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July 12, 2021updated 12 Jul 2022 11:06am

Lilly’s mirikizumab induces gene expression changes in Phase II UC trial

Changes in gene transcript with mirikizumab were linked to mucosal healing, indicating its effect on a molecular healing pathway.

Eli Lilly has reported the latest data from the Phase II trial in which mirikizumab stimulated gene expression changes in ulcerative colitis (UC) patients over a 12-week induction treatment and maintained them for up to one year.

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A humanised IgG4 monoclonal antibody, mirikizumab attaches to the p19 subunit of interleukin 23. It is being developed to treat immune diseases.

The latest results showed that the gene transcript changes observed in the mirikizumab arm were linked to mucosal healing, showing that the drug acts on a unique molecular healing pathway compared with the quick healing noted in the placebo arm.

According to data from the previously published Phase II study, mirikizumab demonstrated down-regulation of multiple gene transcripts linked to inflamed mucosa.

The drug also up-regulated gene transcripts associated with healthy mucosa and markers of functional healing in UC subjects after 12 weeks.

The latest analysis found that nearly 71% of the modulated genes were observed in subjects with a response to mirikizumab as against 5.6% in those responding to placebo.

These findings at 12 weeks were consistent for up to one year in mirikizumab-treated participants.

Furthermore, the safety profile of mirikizumab at 52 weeks was in line with other UC trials and with the class.

Another analysis in patients with moderate to severe UC assessed mirikizumab’s role in the meaningful improvement of bowel urgency, a UC symptom linked to increased levels of disease activity.

In this study, 50% of the subjects noted that a one-point improvement on the urgency numeric rating scale (NRS) would be a meaningful change.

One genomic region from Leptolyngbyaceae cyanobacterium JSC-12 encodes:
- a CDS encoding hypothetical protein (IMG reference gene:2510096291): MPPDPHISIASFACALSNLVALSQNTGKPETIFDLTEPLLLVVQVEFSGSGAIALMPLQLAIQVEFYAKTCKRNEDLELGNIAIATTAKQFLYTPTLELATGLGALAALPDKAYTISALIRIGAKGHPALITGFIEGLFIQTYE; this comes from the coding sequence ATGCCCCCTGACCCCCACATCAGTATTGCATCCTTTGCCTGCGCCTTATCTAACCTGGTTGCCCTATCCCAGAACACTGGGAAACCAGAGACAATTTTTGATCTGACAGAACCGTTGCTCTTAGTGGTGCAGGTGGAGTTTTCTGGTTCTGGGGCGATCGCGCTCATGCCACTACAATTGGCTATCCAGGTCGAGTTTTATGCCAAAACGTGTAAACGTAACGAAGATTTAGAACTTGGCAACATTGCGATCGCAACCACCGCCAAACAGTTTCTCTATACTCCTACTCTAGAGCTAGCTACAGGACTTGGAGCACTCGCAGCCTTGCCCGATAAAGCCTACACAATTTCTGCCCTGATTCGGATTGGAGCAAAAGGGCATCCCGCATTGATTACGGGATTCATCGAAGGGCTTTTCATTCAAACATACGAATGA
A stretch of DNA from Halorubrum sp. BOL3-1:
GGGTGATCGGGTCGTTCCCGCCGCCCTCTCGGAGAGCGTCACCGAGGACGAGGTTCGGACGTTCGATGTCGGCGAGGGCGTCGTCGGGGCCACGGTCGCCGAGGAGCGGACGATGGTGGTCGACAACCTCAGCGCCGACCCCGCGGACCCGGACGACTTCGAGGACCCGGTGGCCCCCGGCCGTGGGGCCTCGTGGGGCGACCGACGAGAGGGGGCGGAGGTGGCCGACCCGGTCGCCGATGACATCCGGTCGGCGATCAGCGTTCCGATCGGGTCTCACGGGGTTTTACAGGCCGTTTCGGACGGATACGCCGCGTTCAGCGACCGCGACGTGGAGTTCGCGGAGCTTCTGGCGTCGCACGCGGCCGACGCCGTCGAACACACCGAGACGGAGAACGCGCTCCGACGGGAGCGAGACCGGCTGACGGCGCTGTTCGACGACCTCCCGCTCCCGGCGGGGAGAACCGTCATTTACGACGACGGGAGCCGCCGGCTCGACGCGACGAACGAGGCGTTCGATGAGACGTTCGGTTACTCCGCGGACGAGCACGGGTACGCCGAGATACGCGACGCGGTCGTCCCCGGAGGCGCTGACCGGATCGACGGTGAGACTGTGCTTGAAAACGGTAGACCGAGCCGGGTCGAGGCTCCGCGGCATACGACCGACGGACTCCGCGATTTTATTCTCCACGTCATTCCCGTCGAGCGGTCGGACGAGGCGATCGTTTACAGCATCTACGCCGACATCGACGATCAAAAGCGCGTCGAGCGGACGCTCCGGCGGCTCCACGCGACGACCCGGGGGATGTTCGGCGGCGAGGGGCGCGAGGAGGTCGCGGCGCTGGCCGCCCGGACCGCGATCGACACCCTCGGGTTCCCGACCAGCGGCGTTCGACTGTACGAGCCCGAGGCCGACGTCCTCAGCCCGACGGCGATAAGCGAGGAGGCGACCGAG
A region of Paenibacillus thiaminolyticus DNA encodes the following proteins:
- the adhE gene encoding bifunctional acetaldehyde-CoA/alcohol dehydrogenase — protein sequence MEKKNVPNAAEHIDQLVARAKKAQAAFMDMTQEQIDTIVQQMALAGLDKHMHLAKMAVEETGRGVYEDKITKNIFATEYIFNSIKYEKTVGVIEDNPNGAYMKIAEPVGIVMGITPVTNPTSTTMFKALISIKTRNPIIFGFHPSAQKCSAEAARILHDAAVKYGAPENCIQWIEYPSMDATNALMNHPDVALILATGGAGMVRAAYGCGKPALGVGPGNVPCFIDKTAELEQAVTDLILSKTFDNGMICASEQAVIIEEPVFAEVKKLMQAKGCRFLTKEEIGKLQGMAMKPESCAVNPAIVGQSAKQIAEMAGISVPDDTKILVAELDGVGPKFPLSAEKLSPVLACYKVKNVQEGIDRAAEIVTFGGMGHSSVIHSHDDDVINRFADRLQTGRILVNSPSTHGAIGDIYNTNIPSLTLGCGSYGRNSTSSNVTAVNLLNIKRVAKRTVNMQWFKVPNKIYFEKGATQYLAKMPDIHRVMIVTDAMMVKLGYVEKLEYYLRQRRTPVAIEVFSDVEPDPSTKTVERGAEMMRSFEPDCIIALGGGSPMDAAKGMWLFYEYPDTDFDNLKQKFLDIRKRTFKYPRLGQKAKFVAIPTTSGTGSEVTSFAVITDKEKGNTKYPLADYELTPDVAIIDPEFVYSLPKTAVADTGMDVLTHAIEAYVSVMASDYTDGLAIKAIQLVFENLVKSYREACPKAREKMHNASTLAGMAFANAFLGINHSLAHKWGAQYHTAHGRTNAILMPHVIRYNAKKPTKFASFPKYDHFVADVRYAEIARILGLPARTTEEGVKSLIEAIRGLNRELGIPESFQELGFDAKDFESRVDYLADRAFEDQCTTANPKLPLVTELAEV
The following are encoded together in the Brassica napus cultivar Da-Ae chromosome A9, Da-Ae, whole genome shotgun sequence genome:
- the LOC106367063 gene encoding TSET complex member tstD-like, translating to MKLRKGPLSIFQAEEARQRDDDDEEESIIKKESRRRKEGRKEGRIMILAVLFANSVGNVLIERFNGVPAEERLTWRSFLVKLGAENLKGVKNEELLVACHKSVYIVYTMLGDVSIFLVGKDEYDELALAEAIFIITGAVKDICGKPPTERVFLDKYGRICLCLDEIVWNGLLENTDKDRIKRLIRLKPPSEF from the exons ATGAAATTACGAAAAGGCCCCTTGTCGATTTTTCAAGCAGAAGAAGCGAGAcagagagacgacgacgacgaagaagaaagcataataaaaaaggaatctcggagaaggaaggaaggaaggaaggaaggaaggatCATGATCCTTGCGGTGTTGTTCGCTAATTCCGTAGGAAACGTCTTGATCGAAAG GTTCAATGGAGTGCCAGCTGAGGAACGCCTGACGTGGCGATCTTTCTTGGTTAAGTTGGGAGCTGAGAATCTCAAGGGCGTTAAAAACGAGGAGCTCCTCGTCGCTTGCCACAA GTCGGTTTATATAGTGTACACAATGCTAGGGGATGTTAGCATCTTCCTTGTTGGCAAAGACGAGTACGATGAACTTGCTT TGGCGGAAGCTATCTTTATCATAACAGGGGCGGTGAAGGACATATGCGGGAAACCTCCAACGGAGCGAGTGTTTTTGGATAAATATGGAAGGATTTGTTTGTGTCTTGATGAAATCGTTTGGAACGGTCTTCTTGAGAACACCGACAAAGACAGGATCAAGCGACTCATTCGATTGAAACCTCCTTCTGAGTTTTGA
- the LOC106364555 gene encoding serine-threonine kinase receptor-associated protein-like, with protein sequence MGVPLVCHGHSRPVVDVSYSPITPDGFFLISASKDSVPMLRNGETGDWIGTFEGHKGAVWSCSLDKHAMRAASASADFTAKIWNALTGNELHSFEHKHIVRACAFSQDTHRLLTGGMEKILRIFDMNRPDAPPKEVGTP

Nearly 25% of subjects reported a two-point change and another 25% indicated a three-point change or more in the urgency NRS was required for significant improvements in the quality of life.

In addition, of the 75% of subjects who validated a one to two-point change, initial scores on the urgency NRS varied from two to nine, demonstrating that this amount of change was meaningful irrespective of a patient’s bowel urgency severity.

Eli Lilly Immunology global development leader Prentice Stovall Jr said: “Given the impact that bowel urgency has on an individual’s ability to work and overall quality of life, this analysis will help us further understand the experience of people with UC and the potential impact of our treatments on this burdensome and debilitating symptom.”

Apart from UC, mirikizumab is currently being analysed for treating Crohn’s disease, an inflammatory bowel disease.

Last month, Lilly reported posthoc analyses data from the Phase III RA-BEAM study that showed Olumiant 4mg reduced pain and duration of morning joint stiffness in moderate to severe rheumatoid arthritis patients.

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As the industry strengthens its focus on patient centricity, Direct-to-Patient clinical trials have emerged as a popular trial design that have the potential to increase patient recruitment and retention. IRT plays a crucial role in the success of a Direct-to-Patient trial. Because drug supplies are being managed and shipped from distribution facilities directly to patients’ homes, a sponsor must have a high-quality system in place to accurately track the chain of custody, ensure patient-blinding and handle other logistical challenges. What You Will Learn Benefits and challenges associated with the Direct-to-Patient model Bellerophon's top considerations when implementing this trial design How IRT can equip study teams to successfully track chain of custody, ensure patient blinding, and handle logistical challenges
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